I've been thinking big the last day or two. “Big” as in “big questions.” And of course, always bringing things into Mole-sized perspective so my poor insectivore brain could grasp it, I, as so often appears to be the case in these columns, started to think about science and what motivates us as scientists.
You see, it started with this really lovely painting in Madrid. Madrid is an absolutely terrific city, filled with absolutely terrific people, where one apparently dispenses with sleep (at least, during scientific meetings) and enjoys the food, architecture and spirit of the place. And, if one can sneak away, there are some museums with a great deal to see. But if you were to find yourself in Madrid with only, say, a few tens of minutes to spare, and said, “What's just one thing to do in Madrid?”, I might say, “Go look at the Velazquez” – of course, on another day I might say, “Oh, just have a brandy in the bar...”.
The painting is Las Meninas – also known as The family of Philip IV – and is in the main runway of the Prado Museum. Most likely, you know it, and most likely much better than I. A beautiful five-year-old infanta, Margarita Teresa, daughter and joy of King Philip IV, stands center, served by two Maids of Honor (Las Meninas). Several others hover nearby, including two achondroplastic dwarves and a dog, and not least of all, the artist himself, at an easel and working on a canvas. And everyone in the picture, except the dog, is looking right at us. But here's the best part, who are we? Well, way in the back is a mirror with a hazy reflection of us, the king and queen. We get to be the center of attention, not only of the picture, but (in the Spain of that time) of, well, everything. One can get caught up in that feeling, that being-the-center-of-attention feeling. It's worth the admission price, just standing there in that special place. (Oh, you might want to have a look around, it's a very nice museum, but you get what I mean.)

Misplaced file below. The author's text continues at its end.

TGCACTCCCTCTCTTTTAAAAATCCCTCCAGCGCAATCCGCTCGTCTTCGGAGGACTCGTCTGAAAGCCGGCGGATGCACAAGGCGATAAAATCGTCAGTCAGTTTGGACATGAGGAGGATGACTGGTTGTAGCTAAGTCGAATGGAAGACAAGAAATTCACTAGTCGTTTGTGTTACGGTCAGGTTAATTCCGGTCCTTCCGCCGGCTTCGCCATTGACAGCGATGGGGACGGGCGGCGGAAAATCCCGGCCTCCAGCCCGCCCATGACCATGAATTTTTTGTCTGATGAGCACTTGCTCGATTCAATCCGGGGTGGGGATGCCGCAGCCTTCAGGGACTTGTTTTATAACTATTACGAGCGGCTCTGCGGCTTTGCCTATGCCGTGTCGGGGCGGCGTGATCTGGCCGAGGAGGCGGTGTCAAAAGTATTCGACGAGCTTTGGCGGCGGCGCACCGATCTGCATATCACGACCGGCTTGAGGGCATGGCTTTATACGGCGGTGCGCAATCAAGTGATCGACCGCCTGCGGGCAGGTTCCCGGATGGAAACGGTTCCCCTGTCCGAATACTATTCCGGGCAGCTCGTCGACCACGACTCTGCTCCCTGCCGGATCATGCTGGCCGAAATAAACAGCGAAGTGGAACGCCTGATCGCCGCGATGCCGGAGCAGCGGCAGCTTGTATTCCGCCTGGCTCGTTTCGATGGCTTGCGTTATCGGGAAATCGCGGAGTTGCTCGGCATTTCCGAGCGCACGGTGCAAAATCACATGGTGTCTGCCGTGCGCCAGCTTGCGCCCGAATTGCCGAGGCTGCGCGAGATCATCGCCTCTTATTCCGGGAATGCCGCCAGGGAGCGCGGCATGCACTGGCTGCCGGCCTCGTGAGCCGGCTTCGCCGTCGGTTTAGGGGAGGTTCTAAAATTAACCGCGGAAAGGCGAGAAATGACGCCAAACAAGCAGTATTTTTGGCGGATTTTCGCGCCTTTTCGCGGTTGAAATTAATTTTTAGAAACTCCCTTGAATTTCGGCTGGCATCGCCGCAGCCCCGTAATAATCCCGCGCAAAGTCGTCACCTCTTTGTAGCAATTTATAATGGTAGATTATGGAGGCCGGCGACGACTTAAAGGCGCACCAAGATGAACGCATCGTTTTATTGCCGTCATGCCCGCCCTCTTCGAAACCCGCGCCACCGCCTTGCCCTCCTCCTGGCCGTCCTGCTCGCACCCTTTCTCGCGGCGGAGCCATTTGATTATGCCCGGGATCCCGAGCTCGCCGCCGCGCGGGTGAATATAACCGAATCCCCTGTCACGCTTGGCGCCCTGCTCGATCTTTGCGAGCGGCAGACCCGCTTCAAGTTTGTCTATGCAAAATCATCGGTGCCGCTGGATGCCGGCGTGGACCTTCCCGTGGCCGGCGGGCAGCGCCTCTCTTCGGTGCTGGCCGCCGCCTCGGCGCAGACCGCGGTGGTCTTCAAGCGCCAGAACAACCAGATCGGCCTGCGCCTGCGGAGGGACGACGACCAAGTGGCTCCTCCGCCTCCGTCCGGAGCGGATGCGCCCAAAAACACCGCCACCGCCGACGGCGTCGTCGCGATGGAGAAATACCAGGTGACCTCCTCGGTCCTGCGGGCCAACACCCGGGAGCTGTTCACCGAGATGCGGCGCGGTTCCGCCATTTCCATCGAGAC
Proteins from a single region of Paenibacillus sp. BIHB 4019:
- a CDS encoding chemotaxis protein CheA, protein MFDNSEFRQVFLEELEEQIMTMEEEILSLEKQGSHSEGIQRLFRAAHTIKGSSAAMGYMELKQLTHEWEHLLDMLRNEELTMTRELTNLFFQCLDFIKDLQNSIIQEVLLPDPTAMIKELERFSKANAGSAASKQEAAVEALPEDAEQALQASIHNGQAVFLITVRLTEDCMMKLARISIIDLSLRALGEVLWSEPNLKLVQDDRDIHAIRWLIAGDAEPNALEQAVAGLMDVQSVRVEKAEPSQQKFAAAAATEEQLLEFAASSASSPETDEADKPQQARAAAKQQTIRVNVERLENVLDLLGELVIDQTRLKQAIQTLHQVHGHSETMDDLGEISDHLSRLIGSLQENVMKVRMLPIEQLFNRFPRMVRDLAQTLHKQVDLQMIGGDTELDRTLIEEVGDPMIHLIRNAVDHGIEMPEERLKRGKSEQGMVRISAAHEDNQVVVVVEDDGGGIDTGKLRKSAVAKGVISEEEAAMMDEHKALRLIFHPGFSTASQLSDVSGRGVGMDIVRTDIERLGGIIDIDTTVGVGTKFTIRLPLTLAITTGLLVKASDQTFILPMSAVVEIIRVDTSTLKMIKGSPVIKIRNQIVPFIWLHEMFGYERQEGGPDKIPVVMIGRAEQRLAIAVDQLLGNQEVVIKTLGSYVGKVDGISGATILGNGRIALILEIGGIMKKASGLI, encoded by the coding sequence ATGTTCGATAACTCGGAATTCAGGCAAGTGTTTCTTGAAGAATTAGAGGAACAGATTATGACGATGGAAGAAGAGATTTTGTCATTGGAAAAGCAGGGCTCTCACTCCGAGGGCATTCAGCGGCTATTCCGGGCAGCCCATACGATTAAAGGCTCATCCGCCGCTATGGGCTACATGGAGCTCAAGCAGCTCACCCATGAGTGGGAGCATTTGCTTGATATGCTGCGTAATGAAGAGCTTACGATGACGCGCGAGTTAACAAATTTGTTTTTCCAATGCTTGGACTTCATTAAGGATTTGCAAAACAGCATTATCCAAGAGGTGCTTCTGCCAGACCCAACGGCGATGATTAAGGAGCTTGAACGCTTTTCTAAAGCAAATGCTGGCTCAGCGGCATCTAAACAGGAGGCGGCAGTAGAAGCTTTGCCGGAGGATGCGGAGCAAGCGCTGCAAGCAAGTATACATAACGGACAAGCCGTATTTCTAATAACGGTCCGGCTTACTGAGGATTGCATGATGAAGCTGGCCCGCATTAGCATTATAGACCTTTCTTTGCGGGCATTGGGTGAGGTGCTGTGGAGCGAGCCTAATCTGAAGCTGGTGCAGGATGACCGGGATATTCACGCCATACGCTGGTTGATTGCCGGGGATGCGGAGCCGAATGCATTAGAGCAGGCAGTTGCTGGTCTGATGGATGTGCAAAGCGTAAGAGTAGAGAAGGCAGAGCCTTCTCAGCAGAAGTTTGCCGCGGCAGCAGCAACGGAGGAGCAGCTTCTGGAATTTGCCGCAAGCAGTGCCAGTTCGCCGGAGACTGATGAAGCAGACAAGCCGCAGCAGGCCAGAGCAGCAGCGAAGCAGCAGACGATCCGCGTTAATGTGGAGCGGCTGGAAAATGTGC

The painter, Velazquez, knew this was a great work, a defining work – an immortal work. Unlike most painters of masterpieces of the time, he didn't change it at all after its completion (except for one thing, which I'll come to) – in contrast, Da Vinci, for example, fiddled with the painting many of us call The Mona Lisa until nearly the end of his days.
But being a painter, even a master (and immortal) wasn't what Velazquez really wanted. What he really wanted was to be a noble. The king gave him a number of titles, like (I think) Keeper of the Keys to the Royal Liquor Cabinet (thus the keys he wears in the painting), but these weren't really the same as being a noble. And then, towards the end of his life, he was inducted into the nobility – the Order of the Knights of Santiago – and this was so huge that he broke out the paint set to modify Las Meninas by painting the Cross of St James on his shirt.
So what's my point? Well, let's go back to standing there at the center of attention, there on the main runway in the Prado. If (and it's not at all a given) you like that feeling – like to think about aspiring to some small level of attention in your craft (and not all of us do), how do you go about it? Velazquez pined for the marks of authority bestowed and recognized by his society. However, he lives forever not for these but because of something else he left us that is of far more value (I certainly can't name anyone else in the Order of the Knights of Santiago), something else, like Las Meninas.